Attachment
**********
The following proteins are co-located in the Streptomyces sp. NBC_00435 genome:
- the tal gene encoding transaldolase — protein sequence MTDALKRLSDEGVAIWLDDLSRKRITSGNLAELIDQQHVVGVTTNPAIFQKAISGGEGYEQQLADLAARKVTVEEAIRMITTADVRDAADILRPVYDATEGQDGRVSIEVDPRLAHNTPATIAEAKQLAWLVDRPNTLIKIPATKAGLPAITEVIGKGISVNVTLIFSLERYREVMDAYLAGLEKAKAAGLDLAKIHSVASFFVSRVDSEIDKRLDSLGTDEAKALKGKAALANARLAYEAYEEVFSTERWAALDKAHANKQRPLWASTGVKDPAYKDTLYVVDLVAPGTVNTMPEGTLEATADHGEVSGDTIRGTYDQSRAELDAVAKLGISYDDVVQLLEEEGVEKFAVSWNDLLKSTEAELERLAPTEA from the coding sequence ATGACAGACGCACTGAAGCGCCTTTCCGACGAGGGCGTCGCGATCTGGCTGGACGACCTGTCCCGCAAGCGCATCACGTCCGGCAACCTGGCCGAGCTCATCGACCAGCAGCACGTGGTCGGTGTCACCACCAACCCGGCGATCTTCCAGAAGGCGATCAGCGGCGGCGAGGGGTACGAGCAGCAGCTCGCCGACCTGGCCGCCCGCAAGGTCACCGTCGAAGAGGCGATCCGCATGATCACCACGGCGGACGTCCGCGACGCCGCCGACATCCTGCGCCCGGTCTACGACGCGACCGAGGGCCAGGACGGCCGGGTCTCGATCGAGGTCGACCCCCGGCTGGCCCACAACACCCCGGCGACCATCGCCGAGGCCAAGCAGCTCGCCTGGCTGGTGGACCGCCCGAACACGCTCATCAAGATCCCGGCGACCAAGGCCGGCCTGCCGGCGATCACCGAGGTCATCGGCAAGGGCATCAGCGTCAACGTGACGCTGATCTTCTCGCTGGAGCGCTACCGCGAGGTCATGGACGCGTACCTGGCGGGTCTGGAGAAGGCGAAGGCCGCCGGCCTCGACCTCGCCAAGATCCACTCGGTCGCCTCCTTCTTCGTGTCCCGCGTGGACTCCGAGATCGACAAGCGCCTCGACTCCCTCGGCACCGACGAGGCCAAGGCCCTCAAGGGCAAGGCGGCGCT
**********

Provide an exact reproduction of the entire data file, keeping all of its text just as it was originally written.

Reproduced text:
The following proteins are co-located in the Streptomyces sp. NBC_00435 genome:
- the tal gene encoding transaldolase — protein sequence MTDALKRLSDEGVAIWLDDLSRKRITSGNLAELIDQQHVVGVTTNPAIFQKAISGGEGYEQQLADLAARKVTVEEAIRMITTADVRDAADILRPVYDATEGQDGRVSIEVDPRLAHNTPATIAEAKQLAWLVDRPNTLIKIPATKAGLPAITEVIGKGISVNVTLIFSLERYREVMDAYLAGLEKAKAAGLDLAKIHSVASFFVSRVDSEIDKRLDSLGTDEAKALKGKAALANARLAYEAYEEVFSTERWAALDKAHANKQRPLWASTGVKDPAYKDTLYVVDLVAPGTVNTMPEGTLEATADHGEVSGDTIRGTYDQSRAELDAVAKLGISYDDVVQLLEEEGVEKFAVSWNDLLKSTEAELERLAPTEA from the coding sequence ATGACAGACGCACTGAAGCGCCTTTCCGACGAGGGCGTCGCGATCTGGCTGGACGACCTGTCCCGCAAGCGCATCACGTCCGGCAACCTGGCCGAGCTCATCGACCAGCAGCACGTGGTCGGTGTCACCACCAACCCGGCGATCTTCCAGAAGGCGATCAGCGGCGGCGAGGGGTACGAGCAGCAGCTCGCCGACCTGGCCGCCCGCAAGGTCACCGTCGAAGAGGCGATCCGCATGATCACCACGGCGGACGTCCGCGACGCCGCCGACATCCTGCGCCCGGTCTACGACGCGACCGAGGGCCAGGACGGCCGGGTCTCGATCGAGGTCGACCCCCGGCTGGCCCACAACACCCCGGCGACCATCGCCGAGGCCAAGCAGCTCGCCTGGCTGGTGGACCGCCCGAACACGCTCATCAAGATCCCGGCGACCAAGGCCGGCCTGCCGGCGATCACCGAGGTCATCGGCAAGGGCATCAGCGTCAACGTGACGCTGATCTTCTCGCTGGAGCGCTACCGCGAGGTCATGGACGCGTACCTGGCGGGTCTGGAGAAGGCGAAGGCCGCCGGCCTCGACCTCGCCAAGATCCACTCGGTCGCCTCCTTCTTCGTGTCCCGCGTGGACTCCGAGATCGACAAGCGCCTCGACTCCCTCGGCACCGACGAGGCCAAGGCCCTCAAGGGCAAGGCGGCGCT